How people are using a 2.23-mile run to advocate for racial equality

A mural depicting Ahmaud Arbery in Brunswick, Ga. from May 2020.

(CNN)Two years ago people around the world pledged to jog, walk or run 2.23 miles, symbolic of the day Georgia man, Ahmaud Arbery was gunned down while running February 23, 2020.

Today, many of those are doing it again under the hashtag #IStillRunWithMaud, to honor Arbery's life and advocate for racial equality following news the three White men convicted in his murder were also found guilty in federal court Tuesday for pursuing Arbery out of racial animus, his family says.
Sarah Seither, an avid runner in Pickerington, Ohio runs every year on February 23 in honor of Arbery, but Wednesday's run felt special coming on the heels of Tuesday's verdict, she said.
      "Today I ran further than 2.23 miles, but I paused for a brief moment at the 2.23-mile mark, and every step was with Ahmaud in mind," Seither said. "It's a sport and activity that I love and rely on for my mental and physical health. On days like today, I realize that I sometimes take for granted being able to exercise safely, so today I had feelings of gratitude and also sadness thinking of his (Arbery's) life being lost."
        The White men, Travis McMichael and his father Gregory McMichael, along with neighbor William "Roddie" Bryan, pursued Arbery, who was Black, in the Satilla Shores neighborhood outside Brunswick before Travis McMichael shot him during a struggle over McMichael's shotgun. In their federal hate crimes trial, the three were convicted on a hate crime charge of interference of rights in addition to attempted kidnapping. The McMichaels were also convicted of gun charges. The McMichaels were sentenced to life in prison without the possibility of parole, while Bryan was sentenced to life in prison with the possibility of parole.
          And to officially commemorate the day even more, The Georgia House of Representatives adopted a resolution declaring February 23 as "Ahmaud Arbery Day," encouraging the community to participate in the "Run with Maud" effort annually.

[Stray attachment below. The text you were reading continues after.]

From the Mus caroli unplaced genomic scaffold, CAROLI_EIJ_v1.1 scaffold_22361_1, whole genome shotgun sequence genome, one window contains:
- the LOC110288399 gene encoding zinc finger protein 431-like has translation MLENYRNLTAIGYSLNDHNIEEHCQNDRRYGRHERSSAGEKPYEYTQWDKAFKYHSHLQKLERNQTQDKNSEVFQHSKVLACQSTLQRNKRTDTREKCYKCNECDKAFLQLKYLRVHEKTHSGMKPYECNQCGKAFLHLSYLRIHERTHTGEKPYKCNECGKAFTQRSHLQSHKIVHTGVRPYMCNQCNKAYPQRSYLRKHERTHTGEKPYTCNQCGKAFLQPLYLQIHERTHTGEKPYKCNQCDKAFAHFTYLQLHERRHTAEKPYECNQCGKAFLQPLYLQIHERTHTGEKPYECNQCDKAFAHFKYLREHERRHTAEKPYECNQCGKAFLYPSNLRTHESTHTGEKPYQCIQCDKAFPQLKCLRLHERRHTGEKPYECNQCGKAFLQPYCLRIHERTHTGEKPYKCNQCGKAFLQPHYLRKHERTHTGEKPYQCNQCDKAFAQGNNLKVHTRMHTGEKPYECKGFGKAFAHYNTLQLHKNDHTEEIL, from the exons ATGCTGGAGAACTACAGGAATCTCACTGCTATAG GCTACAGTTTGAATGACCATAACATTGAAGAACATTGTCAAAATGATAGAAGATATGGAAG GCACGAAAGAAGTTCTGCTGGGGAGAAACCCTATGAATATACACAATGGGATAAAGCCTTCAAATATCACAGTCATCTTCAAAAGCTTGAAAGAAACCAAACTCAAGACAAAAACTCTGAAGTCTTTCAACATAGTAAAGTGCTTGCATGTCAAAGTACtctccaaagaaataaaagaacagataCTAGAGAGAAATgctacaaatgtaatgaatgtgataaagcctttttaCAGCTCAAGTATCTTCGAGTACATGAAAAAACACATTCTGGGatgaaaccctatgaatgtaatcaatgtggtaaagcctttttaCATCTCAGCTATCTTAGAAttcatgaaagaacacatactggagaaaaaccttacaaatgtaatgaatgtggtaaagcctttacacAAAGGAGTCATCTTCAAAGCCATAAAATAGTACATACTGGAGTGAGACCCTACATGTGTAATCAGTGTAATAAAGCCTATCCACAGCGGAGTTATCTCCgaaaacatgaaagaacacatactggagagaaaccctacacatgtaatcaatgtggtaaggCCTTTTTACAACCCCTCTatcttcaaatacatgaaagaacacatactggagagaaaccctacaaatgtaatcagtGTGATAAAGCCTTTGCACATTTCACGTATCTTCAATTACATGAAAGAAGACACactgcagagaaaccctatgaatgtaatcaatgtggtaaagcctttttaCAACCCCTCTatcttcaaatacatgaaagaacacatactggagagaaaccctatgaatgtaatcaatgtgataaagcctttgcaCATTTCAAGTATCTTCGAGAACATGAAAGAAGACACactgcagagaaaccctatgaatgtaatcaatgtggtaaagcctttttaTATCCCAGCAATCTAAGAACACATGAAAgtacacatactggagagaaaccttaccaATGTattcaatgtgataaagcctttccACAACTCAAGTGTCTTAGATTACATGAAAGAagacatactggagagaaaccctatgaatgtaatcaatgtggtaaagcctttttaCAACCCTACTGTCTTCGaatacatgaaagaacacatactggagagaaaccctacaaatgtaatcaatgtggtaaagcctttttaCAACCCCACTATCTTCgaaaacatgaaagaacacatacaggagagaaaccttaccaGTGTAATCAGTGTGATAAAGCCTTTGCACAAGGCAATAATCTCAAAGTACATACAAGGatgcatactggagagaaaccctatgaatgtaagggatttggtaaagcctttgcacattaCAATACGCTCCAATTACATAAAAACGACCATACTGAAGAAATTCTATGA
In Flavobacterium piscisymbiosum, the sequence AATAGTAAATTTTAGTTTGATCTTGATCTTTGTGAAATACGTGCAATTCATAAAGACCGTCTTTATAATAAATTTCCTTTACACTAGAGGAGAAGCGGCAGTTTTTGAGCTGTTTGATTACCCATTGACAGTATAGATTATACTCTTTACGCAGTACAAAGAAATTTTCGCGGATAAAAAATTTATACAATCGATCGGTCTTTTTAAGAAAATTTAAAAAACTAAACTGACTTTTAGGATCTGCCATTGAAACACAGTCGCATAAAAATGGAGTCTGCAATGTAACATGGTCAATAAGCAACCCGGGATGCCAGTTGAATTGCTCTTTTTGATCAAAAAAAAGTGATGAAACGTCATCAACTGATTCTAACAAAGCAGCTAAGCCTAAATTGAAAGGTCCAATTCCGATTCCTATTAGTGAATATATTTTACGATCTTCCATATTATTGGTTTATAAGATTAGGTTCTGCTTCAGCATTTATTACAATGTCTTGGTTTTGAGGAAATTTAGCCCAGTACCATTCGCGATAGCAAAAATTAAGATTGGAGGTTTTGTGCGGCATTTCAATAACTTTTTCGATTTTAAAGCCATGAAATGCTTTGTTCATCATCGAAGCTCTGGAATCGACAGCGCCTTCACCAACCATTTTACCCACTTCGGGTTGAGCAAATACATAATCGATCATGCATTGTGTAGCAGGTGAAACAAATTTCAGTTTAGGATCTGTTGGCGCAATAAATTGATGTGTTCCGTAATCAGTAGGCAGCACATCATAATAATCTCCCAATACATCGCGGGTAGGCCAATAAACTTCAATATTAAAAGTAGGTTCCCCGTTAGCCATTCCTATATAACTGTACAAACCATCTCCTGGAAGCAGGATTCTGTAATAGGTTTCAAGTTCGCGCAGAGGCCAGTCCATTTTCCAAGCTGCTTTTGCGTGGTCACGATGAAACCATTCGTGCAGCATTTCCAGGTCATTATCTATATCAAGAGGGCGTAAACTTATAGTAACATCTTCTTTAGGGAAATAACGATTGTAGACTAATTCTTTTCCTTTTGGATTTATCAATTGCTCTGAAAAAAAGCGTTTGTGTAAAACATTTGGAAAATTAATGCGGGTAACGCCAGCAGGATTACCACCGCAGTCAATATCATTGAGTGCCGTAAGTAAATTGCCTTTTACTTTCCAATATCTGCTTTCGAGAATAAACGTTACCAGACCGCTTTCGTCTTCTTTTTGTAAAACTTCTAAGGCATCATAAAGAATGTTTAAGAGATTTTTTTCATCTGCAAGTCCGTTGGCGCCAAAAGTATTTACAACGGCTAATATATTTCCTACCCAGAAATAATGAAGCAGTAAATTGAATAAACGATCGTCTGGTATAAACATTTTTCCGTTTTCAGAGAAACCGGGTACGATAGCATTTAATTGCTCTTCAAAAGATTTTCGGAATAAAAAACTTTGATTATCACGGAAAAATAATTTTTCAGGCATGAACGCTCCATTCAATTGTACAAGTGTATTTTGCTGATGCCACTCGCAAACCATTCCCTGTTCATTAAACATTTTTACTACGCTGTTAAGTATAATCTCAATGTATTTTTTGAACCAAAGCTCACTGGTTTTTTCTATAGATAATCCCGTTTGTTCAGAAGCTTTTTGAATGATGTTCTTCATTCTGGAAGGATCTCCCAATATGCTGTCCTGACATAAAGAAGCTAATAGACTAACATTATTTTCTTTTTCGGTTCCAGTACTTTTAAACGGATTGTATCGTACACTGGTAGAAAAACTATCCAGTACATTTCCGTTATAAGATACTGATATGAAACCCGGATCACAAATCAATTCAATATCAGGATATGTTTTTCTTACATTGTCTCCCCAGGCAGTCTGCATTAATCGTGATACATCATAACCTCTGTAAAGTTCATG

'Still Running for Maud'

          Federal prosecutors and Arbery's family have said he was out on a jog when the defendants got into trucks, chased and killed him. The defense argued the pursuit began when the elder McMichael saw Arbery running from the direction of an under-construction home, and he believed he matched the description of someone who had been recorded there previously. A neighbor testified Arbery ran from the property just as he called police to report him there, though McMichael didn't know about the call.
          "I have had my experiences with harassment, men flashing me or following me, but I run in honor of Ahmaud and his family as I cannot even imagine the horror they went through losing Ahmaud doing a sport that everyone should have the right to do safely," Seither said.
          Sarah Seither after she completed a 2.23 mile run Wednesday morning in Ohio.
          Tyrese Holley, wanted to get her miles in bright and early, before the rain in Raleigh, North Carolina Wednesday and said her motivation to run lays in being a minority and a mom of two college athletes.
          "My knees are hurting, but the why is bigger than my excuses," she wrote on Twitter post run. "I don't ever want my kids to have to worry about where they are running and who doesn't like them because of the color of their skin."
          Tyrese Holley posted this selfie post her 2.23 mile run Wednesday morning challenging her friends to do the same.
          Holley's son is a soccer player in Georgia and her daughter is a wrestler in North Carolina. Since the news of Arbery's death, Holley said some of her running habits have had to change, like taking her firearm with her every time she steps out for a walk or run.
          "My kids know to only jog with the team and on familiar paths/trails," she said. "They also know I track their phone to make sure they made it back to campus safely."
          "They (Holley's children) worry about me when I'm out walking or running by myself, but I have a carry and conceal permit and now if I go out alone I make sure I'll be able to protect myself if there is something dangerous to occur that I can't avoid."
          Groups like South Fulton Running Partners in Atlanta are organizing an evening group run Wednesday on the Atlanta Beltline while Together We Stand North Carolina continues to host a week's worth of runs to commemorate Arbery's death throughout the state.
          Brandon McCormick, a running coach in Fayetteville, North Carolina said he's been running for more than a decade and has made it a point to run the past two years to honor Arbery. And while Tuesday's news is great for Arbery's family, he said he does not believe the rest of the world understands the impact of Arbery's death.
          "Nothing is really changing," he said. "Blacks and minorities are still being treated unequally. Big corporations are talking diversity but aren't backing that talk up. Police are still killing Black men."
          Brandon McCormick showing his completed 2.23 mile run with his youngest son, Landon McCormick.
            "I've had water thrown at me before but never have I imagined being murdered when I lace my kicks up, and hit start run on my GPS," he said. "It's scary 'cause it could have been me just running."
            For those who cannot participate physically with a walk or run, the Ahmaud Arbery Foundation, spearheaded by his family, is asking the community "to pause for 23 seconds, say a prayer for Ahmaud's family, and consider making a $23 contribution to the Ahmaud Arbery Foundation in his memory." Funds from the Ahmaud Arbery Foundation focus on the mental health and wellness for Black boys.